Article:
An enchanted space where I can hear myself NOT think: Prayer
Such a place is something to work for ….
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Without the practice of silence in daily prayer, we impede our own access to God’s Presence. Essayist Pico Iyer speaks about “working for silence” so as “to make it not an absence but a presence; not emptiness but repletion. Silence is something more than just a pause; it is that enchanted place where space is cleared and time is stayed and the horizon itself expands. In silence, we often say, we can hear ourselves think; but what is truer to say is that in silence we can hear ourselves not think, and so sink below ourselves into a place far deeper than mere thought allows. In silence, we might better say, we can hear someone else think.”
We need quality quiet in order to deal effectively with our own disquiet. St. John of the Cross wisely instructs us: “The spiritual person should learn to remain in God’s presence with a loving attention and a tranquil intellect, even though he seems to himself to be idle. For little by little and very soon the divine calm and peace, with a wondrous, sublime knowledge of God, enveloped in divine love, will be infused into the person’s soul. Otherwise their soul will be disquieted and drawn out of its peaceful contentment to distaste and repugnance. And if, scruples about his inactivity arise, they should remember that pacification of soul (making it calm and peaceful, inactive and desireless) is no small accomplishment.”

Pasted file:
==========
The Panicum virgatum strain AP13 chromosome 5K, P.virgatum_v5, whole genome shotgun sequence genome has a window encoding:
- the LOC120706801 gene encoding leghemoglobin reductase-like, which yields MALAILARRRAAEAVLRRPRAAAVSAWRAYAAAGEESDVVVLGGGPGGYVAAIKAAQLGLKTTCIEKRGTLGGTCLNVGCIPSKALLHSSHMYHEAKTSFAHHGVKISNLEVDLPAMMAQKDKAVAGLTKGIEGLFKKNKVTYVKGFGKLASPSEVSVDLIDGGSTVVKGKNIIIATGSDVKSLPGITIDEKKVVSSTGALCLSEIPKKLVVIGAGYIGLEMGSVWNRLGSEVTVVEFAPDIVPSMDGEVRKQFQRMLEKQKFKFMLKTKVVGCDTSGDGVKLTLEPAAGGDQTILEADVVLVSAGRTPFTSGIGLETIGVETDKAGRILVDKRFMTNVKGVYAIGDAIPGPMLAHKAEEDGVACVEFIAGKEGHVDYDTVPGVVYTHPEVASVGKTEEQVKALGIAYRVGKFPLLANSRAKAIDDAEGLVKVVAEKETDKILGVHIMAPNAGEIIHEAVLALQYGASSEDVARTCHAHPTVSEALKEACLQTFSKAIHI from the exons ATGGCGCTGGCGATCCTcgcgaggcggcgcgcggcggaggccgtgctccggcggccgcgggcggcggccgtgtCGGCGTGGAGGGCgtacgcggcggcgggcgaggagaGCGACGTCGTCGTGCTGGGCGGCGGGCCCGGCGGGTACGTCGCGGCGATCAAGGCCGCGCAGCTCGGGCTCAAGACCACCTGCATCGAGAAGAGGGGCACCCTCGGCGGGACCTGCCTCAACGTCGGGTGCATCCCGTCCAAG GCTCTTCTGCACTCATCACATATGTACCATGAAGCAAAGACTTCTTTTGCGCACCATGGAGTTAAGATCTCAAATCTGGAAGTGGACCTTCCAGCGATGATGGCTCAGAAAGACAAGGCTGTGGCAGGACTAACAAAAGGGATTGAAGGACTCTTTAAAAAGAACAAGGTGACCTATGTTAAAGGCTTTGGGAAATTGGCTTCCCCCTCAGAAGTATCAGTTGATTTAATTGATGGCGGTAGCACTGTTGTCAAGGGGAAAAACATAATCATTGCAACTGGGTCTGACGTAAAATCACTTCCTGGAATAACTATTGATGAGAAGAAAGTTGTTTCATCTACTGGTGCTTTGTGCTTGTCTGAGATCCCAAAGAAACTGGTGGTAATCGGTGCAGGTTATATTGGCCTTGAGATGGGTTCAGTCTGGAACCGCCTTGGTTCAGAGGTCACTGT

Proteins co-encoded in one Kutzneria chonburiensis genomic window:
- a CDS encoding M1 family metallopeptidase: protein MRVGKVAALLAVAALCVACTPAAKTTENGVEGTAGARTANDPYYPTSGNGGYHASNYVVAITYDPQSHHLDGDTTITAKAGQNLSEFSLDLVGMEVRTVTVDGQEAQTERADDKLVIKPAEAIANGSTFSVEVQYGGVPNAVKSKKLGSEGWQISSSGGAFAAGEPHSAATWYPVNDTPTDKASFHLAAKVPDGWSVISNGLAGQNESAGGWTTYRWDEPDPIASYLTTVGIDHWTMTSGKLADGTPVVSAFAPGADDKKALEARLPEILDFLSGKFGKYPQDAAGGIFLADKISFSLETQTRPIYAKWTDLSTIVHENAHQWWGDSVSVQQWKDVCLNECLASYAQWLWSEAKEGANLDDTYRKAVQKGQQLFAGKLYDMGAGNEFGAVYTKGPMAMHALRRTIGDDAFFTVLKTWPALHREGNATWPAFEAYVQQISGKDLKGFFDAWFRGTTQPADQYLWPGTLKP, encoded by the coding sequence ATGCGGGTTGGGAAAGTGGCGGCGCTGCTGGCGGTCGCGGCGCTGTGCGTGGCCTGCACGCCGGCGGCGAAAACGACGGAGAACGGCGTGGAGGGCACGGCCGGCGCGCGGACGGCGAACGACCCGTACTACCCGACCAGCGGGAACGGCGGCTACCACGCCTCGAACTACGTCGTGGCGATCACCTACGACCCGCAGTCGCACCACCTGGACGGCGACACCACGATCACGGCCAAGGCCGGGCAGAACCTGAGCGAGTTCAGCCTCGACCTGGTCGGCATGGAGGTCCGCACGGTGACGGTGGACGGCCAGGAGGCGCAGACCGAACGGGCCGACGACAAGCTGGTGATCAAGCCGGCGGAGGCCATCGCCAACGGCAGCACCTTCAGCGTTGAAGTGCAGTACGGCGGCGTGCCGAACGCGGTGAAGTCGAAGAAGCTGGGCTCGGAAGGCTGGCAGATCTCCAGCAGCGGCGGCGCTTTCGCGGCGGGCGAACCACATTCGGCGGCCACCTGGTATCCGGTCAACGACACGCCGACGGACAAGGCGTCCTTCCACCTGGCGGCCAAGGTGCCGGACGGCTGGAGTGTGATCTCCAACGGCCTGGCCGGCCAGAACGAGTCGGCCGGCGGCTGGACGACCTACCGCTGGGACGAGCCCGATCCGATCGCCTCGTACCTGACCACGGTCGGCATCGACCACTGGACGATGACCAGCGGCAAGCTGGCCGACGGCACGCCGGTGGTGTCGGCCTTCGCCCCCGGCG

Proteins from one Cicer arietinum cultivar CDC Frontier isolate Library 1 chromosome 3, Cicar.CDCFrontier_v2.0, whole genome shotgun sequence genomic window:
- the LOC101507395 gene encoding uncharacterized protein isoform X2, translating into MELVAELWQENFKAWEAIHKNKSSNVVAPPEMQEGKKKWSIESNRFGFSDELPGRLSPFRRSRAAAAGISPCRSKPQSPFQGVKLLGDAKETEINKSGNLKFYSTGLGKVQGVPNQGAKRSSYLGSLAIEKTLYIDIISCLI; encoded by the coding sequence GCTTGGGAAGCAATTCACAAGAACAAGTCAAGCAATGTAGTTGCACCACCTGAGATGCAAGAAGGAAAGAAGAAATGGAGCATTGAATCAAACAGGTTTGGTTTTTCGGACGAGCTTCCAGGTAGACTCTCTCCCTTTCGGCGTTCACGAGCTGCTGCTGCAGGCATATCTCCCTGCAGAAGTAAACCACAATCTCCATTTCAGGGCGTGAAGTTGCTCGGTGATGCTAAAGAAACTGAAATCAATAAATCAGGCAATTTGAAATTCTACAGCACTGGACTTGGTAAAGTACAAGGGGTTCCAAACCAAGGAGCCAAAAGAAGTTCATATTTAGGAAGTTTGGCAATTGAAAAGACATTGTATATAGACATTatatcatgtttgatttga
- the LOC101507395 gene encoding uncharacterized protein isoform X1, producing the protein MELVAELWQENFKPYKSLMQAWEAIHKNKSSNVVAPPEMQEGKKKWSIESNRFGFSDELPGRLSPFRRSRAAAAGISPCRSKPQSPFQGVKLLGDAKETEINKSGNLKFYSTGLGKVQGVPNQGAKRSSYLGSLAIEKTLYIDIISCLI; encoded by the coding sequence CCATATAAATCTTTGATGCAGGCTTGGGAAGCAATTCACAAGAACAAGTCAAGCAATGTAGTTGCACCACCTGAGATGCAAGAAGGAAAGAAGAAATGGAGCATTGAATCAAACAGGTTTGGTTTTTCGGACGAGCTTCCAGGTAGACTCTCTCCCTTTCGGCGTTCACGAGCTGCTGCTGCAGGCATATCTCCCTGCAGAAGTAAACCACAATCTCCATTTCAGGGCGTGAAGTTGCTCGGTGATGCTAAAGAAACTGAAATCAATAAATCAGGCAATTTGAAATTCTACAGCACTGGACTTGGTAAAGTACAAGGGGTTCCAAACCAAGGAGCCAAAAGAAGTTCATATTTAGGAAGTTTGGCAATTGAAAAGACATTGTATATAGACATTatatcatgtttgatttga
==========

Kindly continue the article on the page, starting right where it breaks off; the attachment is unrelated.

St. Teresa of Ávila speaks of the “prayer of quiet.” Such prayerful silence enhances our ability and eagerness to listen to our Beloved. The more we direct our sight, our energy, and our attention to Jesus, the less preoccupied we become with ourselves and our own self-centered concerns. In this silence, the one in love remains perfectly content just to behold the Beloved, gazing upon him in a state of holy and tranquil abiding.
Silence speaks to silence. “The silence of the presence of God,” wrote Jesuit Fr. Alfred Delp, “is never indifference, but rather it is a sign of his gratuitousness and of his freedom because he does not allow himself to be encapsulated by our images or our conceptions.” Marthe Robin, a 20th-century French mystic whose entire life was filled with excruciating physical affliction, understood this profoundly: “My God, your silence replies better than the many fervors of my love for you.”
Follow Fr. Cameron’s series on prayer here.
See some of the earlier pieces, including the first reflection on silence, here: